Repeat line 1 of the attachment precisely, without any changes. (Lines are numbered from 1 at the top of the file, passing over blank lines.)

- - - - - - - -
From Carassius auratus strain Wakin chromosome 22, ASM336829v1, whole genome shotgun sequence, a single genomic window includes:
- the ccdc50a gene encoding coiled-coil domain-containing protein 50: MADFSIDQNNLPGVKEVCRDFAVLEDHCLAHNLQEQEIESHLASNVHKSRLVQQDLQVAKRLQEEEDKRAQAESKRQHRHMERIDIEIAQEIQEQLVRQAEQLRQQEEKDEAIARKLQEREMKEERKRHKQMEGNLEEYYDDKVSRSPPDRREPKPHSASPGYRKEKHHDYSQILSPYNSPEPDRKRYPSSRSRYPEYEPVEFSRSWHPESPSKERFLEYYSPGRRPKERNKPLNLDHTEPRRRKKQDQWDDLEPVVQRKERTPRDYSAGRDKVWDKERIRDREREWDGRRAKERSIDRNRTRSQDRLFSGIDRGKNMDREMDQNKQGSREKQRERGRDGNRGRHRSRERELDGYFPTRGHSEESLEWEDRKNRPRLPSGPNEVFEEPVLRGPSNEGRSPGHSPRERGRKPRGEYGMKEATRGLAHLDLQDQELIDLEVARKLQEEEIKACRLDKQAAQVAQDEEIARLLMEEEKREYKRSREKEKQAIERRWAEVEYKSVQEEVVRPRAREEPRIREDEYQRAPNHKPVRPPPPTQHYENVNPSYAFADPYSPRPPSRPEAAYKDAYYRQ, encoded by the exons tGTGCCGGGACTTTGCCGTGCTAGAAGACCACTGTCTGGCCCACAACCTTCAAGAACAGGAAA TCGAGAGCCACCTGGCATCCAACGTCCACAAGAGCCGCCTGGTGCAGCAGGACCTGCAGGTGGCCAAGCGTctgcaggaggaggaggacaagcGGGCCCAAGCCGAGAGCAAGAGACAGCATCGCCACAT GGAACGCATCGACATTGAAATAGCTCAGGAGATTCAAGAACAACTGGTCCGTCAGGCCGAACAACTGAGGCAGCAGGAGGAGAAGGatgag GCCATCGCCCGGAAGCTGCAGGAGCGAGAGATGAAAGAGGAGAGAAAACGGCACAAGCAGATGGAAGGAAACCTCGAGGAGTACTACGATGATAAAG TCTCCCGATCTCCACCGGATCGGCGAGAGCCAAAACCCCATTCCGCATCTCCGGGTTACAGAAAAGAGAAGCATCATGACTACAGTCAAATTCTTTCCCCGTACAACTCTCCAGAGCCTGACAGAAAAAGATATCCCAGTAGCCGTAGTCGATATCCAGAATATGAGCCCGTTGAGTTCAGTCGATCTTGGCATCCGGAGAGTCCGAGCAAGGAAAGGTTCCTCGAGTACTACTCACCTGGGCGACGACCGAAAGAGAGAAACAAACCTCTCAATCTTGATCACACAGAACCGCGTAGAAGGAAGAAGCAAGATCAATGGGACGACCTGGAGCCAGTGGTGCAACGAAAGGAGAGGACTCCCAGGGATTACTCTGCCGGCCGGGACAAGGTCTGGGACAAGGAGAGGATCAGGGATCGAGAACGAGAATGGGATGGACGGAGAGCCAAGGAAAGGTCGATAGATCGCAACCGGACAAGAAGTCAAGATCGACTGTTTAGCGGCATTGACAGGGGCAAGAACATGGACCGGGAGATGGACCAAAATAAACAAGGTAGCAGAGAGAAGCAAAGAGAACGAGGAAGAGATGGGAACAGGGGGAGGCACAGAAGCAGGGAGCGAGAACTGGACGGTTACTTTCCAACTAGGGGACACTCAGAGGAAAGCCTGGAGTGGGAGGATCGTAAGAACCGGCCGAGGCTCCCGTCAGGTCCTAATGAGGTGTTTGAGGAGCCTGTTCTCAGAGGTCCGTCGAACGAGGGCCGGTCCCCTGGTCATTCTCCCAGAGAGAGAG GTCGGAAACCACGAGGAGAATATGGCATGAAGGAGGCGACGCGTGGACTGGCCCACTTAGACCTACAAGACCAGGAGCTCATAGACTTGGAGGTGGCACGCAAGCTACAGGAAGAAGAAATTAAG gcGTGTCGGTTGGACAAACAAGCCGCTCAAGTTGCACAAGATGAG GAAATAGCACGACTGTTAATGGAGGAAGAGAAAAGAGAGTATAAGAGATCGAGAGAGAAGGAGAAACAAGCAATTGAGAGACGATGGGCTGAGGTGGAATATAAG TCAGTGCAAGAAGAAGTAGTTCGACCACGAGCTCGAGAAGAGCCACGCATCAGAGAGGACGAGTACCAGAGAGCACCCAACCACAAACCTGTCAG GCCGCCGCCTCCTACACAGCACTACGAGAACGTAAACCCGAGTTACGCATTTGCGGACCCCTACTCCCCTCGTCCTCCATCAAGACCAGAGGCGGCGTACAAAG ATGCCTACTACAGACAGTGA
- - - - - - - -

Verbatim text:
From Carassius auratus strain Wakin chromosome 22, ASM336829v1, whole genome shotgun sequence, a single genomic window includes: